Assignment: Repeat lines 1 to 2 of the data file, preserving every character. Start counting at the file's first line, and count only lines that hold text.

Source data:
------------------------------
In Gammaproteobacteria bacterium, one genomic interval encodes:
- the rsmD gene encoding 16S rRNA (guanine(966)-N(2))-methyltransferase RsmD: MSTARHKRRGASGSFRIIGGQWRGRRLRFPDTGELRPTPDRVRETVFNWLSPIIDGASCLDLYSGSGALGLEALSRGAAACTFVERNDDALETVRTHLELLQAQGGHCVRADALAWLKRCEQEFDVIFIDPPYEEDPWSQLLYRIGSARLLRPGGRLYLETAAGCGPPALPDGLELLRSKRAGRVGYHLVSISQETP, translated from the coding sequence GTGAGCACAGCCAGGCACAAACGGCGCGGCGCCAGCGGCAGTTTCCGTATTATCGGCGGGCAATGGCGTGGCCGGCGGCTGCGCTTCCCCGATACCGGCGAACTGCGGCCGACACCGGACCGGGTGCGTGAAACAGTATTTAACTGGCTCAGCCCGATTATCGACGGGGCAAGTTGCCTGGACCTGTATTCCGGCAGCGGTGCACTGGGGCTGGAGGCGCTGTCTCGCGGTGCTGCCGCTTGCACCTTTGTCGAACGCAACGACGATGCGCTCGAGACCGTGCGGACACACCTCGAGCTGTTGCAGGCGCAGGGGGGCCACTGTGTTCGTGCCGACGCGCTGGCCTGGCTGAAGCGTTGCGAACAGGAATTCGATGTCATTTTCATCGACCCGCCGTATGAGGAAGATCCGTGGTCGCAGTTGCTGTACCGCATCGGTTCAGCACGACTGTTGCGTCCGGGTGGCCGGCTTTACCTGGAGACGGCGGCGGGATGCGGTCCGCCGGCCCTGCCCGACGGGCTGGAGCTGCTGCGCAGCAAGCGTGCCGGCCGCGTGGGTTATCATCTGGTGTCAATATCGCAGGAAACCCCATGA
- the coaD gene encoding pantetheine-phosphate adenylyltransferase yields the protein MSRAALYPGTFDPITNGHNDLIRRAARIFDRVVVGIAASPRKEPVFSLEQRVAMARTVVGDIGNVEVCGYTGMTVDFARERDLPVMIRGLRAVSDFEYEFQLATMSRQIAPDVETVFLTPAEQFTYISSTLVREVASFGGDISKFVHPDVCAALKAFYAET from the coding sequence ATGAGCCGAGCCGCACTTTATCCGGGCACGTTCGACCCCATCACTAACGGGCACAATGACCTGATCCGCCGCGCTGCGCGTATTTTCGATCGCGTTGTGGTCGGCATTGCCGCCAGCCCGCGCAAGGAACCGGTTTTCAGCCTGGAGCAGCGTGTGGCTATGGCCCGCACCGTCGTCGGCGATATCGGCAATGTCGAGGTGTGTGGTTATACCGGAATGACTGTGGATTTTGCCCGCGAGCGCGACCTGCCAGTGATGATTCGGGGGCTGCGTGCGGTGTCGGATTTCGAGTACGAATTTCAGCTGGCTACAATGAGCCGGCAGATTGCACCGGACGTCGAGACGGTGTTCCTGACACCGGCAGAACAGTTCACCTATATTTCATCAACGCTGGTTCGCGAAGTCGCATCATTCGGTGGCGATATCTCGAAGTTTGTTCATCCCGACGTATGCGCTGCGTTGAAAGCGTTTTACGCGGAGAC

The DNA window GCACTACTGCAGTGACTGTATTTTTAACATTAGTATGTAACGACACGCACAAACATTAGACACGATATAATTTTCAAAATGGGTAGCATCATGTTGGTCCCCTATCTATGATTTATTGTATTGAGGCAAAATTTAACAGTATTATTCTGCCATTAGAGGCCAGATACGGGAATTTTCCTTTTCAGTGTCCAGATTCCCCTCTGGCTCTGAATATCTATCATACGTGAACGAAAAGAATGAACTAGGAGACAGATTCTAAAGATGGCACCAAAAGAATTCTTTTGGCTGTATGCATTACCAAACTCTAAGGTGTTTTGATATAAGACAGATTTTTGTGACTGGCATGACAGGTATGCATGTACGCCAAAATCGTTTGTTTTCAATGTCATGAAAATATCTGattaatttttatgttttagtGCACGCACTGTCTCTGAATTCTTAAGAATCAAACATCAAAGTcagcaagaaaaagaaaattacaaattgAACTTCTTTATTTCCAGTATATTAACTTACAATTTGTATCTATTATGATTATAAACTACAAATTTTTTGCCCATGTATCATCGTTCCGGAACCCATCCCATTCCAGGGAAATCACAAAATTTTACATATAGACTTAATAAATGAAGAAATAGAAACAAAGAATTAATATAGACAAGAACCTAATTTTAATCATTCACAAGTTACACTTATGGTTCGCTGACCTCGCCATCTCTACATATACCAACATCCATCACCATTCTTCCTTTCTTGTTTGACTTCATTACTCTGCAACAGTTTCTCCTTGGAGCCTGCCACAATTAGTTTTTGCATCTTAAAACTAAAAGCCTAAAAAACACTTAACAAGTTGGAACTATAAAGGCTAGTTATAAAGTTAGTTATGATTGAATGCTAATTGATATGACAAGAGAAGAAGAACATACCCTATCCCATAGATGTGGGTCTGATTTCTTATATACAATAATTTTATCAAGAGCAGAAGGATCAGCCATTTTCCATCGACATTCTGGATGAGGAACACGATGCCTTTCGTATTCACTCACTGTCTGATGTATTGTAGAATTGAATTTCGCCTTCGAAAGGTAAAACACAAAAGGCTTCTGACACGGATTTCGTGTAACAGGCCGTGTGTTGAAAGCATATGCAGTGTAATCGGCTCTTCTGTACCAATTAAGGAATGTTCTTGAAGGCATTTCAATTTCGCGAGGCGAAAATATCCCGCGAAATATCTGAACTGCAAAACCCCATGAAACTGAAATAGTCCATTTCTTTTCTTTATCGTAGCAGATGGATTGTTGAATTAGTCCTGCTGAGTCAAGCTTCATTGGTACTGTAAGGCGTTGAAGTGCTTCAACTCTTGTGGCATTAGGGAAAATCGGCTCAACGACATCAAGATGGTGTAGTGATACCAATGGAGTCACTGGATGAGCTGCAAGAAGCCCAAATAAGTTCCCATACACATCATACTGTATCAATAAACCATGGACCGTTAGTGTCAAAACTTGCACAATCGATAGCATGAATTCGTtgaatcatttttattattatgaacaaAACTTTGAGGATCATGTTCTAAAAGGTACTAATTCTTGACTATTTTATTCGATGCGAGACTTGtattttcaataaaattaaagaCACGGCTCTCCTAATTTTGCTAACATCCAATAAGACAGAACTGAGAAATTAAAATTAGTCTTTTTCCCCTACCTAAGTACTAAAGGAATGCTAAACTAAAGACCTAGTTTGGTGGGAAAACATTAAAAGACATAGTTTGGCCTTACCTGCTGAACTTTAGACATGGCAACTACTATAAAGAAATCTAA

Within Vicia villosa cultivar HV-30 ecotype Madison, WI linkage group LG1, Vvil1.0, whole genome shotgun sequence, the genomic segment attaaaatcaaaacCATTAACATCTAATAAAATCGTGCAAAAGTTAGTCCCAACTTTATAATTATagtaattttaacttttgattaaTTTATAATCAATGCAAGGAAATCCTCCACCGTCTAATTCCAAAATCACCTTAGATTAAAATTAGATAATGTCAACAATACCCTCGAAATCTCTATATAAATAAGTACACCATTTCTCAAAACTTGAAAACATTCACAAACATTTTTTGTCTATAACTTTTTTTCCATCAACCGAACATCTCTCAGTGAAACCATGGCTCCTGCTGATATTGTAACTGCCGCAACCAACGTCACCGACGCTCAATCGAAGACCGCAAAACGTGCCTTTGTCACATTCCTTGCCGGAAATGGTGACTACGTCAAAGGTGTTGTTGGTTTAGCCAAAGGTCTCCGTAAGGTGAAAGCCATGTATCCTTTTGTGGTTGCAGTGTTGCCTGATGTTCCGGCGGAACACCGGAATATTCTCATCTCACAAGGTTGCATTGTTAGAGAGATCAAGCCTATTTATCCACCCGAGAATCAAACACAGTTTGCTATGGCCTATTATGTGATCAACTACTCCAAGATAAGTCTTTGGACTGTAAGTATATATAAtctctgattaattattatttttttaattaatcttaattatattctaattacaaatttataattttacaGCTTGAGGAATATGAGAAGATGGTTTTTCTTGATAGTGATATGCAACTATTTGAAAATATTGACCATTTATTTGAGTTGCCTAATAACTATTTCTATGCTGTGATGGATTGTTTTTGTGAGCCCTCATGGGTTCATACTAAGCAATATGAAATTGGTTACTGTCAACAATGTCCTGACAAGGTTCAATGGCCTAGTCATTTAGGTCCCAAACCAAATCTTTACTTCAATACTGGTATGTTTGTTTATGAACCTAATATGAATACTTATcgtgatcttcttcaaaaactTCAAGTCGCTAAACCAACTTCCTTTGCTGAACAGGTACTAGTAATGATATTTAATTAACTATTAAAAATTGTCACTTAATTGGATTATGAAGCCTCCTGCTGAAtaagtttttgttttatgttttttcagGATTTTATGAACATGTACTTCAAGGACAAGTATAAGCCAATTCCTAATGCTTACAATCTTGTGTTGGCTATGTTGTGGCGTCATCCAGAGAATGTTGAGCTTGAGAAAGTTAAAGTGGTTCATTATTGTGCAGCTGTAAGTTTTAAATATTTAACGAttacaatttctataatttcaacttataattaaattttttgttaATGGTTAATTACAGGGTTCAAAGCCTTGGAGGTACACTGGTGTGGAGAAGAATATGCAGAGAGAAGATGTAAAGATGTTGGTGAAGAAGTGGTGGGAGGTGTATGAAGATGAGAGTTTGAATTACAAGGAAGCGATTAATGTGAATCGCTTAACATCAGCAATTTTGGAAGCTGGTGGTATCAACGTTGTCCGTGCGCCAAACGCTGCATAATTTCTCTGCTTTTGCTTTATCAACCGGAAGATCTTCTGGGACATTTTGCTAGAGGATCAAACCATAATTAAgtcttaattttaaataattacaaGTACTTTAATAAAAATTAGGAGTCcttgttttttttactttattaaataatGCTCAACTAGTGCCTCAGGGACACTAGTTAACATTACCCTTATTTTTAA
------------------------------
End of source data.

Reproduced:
In Gammaproteobacteria bacterium, one genomic interval encodes:
- the rsmD gene encoding 16S rRNA (guanine(966)-N(2))-methyltransferase RsmD: MSTARHKRRGASGSFRIIGGQWRGRRLRFPDTGELRPTPDRVRETVFNWLSPIIDGASCLDLYSGSGALGLEALSRGAAACTFVERNDDALETVRTHLELLQAQGGHCVRADALAWLKRCEQEFDVIFIDPPYEEDPWSQLLYRIGSARLLRPGGRLYLETAAGCGPPALPDGLELLRSKRAGRVGYHLVSISQETP, translated from the coding sequence GTGAGCACAGCCAGGCACAAACGGCGCGGCGCCAGCGGCAGTTTCCGTATTATCGGCGGGCAATGGCGTGGCCGGCGGCTGCGCTTCCCCGATACCGGCGAACTGCGGCCGACACCGGACCGGGTGCGTGAAACAGTATTTAACTGGCTCAGCCCGATTATCGACGGGGCAAGTTGCCTGGACCTGTATTCCGGCAGCGGTGCACTGGGGCTGGAGGCGCTGTCTCGCGGTGCTGCCGCTTGCACCTTTGTCGAACGCAACGACGATGCGCTCGAGACCGTGCGGACACACCTCGAGCTGTTGCAGGCGCAGGGGGGCCACTGTGTTCGTGCCGACGCGCTGGCCTGGCTGAAGCGTTGCGAACAGGAATTCGATGTCATTTTCATCGACCCGCCGTATGAGGAAGATCCGTGGTCGCAGTTGCTGTACCGCATCGGTTCAGCACGACTGTTGCGTCCGGGTGGCCGGCTTTACCTGGAGACGGCGGCGGGATGCGGTCCGCCGGCCCTGCCCGACGGGCTGGAGCTGCTGCGCAGCAAGCGTGCCGGCCGCGTGGGTTATCATCTGGTGTCAATATCGCAGGAAACCCCATGA